Nothing is known about the biology of Strumigenys dromica.
Bolton (2000) - A member of the cygarix complex in the Strumigenys caniophanes-group. Four species in the group lack preapical dentition on the mandible, Strumigenys caniophanes, Strumigenys heteropha, Strumigenys cygarix and Strumigenys dromica. Of these caniophanes has dense sulcate sculpture on the lateral alitrunk, cygarix has conspicuous appressed pubescence on the first gastral tergite between the bases of the flagellate main pilosity, and heteropha has the katepisternum unsculptured; dromica contradicts all of these. Apart from these features caniophanes and heteropha have the petiole subclaviform in profile whilst cygarix and dromica have a well differentiated long anterior face to the node.
Keys including this Species
Distribution based on Regional Taxon Lists
Distribution based on AntMaps
Distribution based on AntWeb specimens
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Strumigenys were once thought to be rare. The development and increased use of litter sampling methods has led to the discovery of a tremendous diversity of species. Many species are specialized predators (e.g. see Strumigenys membranifera and Strumigenys louisianae). Collembola (springtails) and other tiny soil arthropods are typically favored prey. Species with long linear mandibles employ trap-jaws to sieze their stalked prey (see Dacetine trap-jaws). Larvae feed directly on insect prey brought to them by workers. Trophallaxis is rarely practiced. Most species live in the soil, leaf litter, decaying wood or opportunistically move into inhabitable cavities on or under the soil. Colonies are small, typically less than 100 individuals but in some species many hundreds. Moist warm habitats and micro-habitats are preferred. A few better known tramp and otherwise widely ranging species tolerate drier conditions. Foraging is often in the leaf litter and humus. Workers of many species rarely venture above ground or into exposed, open areas. Individuals are typically small, slow moving and cryptic in coloration. When disturbed individuals freeze and remain motionless. Males are not known for a large majority of species.
The following information is derived from Barry Bolton's New General Catalogue, a catalogue of the world's ants.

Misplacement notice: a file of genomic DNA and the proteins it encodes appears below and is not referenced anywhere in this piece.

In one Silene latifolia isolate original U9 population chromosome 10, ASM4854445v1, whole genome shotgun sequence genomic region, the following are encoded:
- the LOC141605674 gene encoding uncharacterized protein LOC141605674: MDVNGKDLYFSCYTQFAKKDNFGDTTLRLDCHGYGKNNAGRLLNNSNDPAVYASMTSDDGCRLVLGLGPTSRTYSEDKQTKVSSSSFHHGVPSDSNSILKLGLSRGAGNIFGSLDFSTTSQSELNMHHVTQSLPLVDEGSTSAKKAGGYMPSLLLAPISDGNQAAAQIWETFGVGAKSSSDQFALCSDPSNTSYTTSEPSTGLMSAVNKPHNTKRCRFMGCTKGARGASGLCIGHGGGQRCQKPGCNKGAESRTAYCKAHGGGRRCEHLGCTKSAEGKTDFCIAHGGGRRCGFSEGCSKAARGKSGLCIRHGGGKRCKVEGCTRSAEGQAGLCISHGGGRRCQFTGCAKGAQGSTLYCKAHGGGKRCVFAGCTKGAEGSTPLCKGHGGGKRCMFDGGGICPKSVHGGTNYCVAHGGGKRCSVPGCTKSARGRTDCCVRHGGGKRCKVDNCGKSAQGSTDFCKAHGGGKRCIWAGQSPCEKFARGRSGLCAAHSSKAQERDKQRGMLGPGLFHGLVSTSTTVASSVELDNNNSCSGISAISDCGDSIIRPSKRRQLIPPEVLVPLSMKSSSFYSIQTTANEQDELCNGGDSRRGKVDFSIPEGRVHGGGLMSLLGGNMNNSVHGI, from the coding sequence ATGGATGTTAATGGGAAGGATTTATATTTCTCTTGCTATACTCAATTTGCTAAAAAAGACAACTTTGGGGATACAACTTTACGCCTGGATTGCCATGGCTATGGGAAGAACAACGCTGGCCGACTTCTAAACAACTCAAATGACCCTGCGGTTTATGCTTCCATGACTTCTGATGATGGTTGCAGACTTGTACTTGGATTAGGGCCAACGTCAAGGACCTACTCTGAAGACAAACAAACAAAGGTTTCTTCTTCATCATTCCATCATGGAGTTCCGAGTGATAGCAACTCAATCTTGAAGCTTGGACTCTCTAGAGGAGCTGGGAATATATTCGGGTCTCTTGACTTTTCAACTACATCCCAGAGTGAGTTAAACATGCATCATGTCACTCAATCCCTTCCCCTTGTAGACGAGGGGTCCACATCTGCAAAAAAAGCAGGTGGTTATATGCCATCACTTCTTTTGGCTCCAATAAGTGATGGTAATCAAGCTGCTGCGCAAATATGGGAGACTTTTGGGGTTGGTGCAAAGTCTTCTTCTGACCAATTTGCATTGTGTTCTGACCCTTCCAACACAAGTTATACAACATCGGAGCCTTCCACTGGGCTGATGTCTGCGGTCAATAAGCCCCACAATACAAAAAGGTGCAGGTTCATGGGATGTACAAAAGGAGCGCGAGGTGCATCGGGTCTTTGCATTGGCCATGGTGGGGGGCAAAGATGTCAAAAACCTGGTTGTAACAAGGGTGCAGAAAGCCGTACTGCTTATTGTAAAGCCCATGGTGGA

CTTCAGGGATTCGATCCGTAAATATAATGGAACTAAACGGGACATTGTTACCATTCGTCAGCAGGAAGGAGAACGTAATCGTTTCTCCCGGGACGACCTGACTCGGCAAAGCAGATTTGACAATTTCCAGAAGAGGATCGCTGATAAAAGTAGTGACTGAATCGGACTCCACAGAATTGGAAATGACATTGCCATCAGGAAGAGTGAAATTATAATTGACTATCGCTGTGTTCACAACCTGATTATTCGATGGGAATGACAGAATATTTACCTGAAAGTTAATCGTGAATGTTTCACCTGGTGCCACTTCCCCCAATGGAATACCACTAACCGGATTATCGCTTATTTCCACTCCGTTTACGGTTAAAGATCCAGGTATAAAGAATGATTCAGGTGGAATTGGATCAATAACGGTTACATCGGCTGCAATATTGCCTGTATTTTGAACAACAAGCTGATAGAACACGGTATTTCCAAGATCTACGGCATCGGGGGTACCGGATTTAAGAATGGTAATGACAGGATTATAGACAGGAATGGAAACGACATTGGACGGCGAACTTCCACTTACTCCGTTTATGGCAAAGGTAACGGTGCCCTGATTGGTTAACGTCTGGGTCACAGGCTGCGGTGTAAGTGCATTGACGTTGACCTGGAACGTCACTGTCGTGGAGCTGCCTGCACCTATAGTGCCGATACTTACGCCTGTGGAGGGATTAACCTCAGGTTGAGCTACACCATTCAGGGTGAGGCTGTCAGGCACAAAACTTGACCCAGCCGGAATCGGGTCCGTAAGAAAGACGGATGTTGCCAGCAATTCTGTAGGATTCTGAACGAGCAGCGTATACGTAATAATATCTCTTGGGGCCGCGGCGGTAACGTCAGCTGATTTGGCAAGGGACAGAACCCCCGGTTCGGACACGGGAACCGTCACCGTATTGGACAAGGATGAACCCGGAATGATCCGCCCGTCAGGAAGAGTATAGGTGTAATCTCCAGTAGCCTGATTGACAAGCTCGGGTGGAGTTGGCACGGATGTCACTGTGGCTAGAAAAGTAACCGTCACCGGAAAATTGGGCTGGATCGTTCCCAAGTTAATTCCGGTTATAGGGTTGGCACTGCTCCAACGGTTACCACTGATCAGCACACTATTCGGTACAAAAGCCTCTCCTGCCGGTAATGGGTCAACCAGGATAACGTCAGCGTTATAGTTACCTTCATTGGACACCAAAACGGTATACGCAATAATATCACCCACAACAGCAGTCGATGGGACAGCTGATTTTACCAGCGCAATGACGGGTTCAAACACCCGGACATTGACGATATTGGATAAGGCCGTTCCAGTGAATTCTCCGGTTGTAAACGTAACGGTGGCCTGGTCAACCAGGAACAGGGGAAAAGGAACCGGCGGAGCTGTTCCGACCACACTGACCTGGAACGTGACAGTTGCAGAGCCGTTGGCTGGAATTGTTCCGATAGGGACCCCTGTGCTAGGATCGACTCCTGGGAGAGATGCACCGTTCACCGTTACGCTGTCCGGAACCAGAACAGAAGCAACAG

- dromica. Strumigenys dromica Bolton, 2000: 758 (w.) BORNEO.
Unless otherwise noted the text for the remainder of this section is reported from the publication that includes the original description.
Holotype. TL 2.6, HL 0.68, HW 0.50, CI 74, ML 0.33, MI 49, SL 0.42, SI 84, PW 0.32, AL 0.70. Mandible in full-face view without preapical dentition. Dorsolateral margin of head in full-face view with 4 freely laterally projecting fine flagellate hairs: one in front of level of eye, one at level of eye, one in apicoscrobal position and one closer to the occipital corner. Cephalic dorsum with standing hairs present from just behind level of eye to occipital margin, the posteromedian pair, that straddles the midline, long and flagellate. Dorsal surfaces of head, alitrunk and waist segments densely sculptured. Side of alitrunk densely punctate to punctate-shagreenate everywhere. Pronotal humeral hair very long and flagellate, more than 0.50 X SL. Dorsal alitrunk with fine simple standing hairs, the dorsolateral margins also with very long flagellate hairs. Waist segments and first gastral tergite with shorter fine standing hairs and very long flagellate hairs. Dorsal and ventral surfaces of femora with standing fine hairs; dorsal (outer) surfaces of middle and hind tibiae and basitarsi with sparse very long erect flagellate hairs. Petiole in dorsal view broader than long. Node of petiole in profile with an almost vertically ascending anterior face. Basigastral costulae shorter than length of postpetiole disc.
Holotype worker, Malaysia: Sabah, Crocker Ra. N.P., KK-Tambunan km. 60, 17.v.1987, 1270 m., no. 29a (Burckhardt & Lobl) (Musee d'Histoire Naturelle Genève).
- Bolton, B. 2000. The ant tribe Dacetini. Memoirs of the American Entomological Institute. 65:1-1028. (page 758, worker described)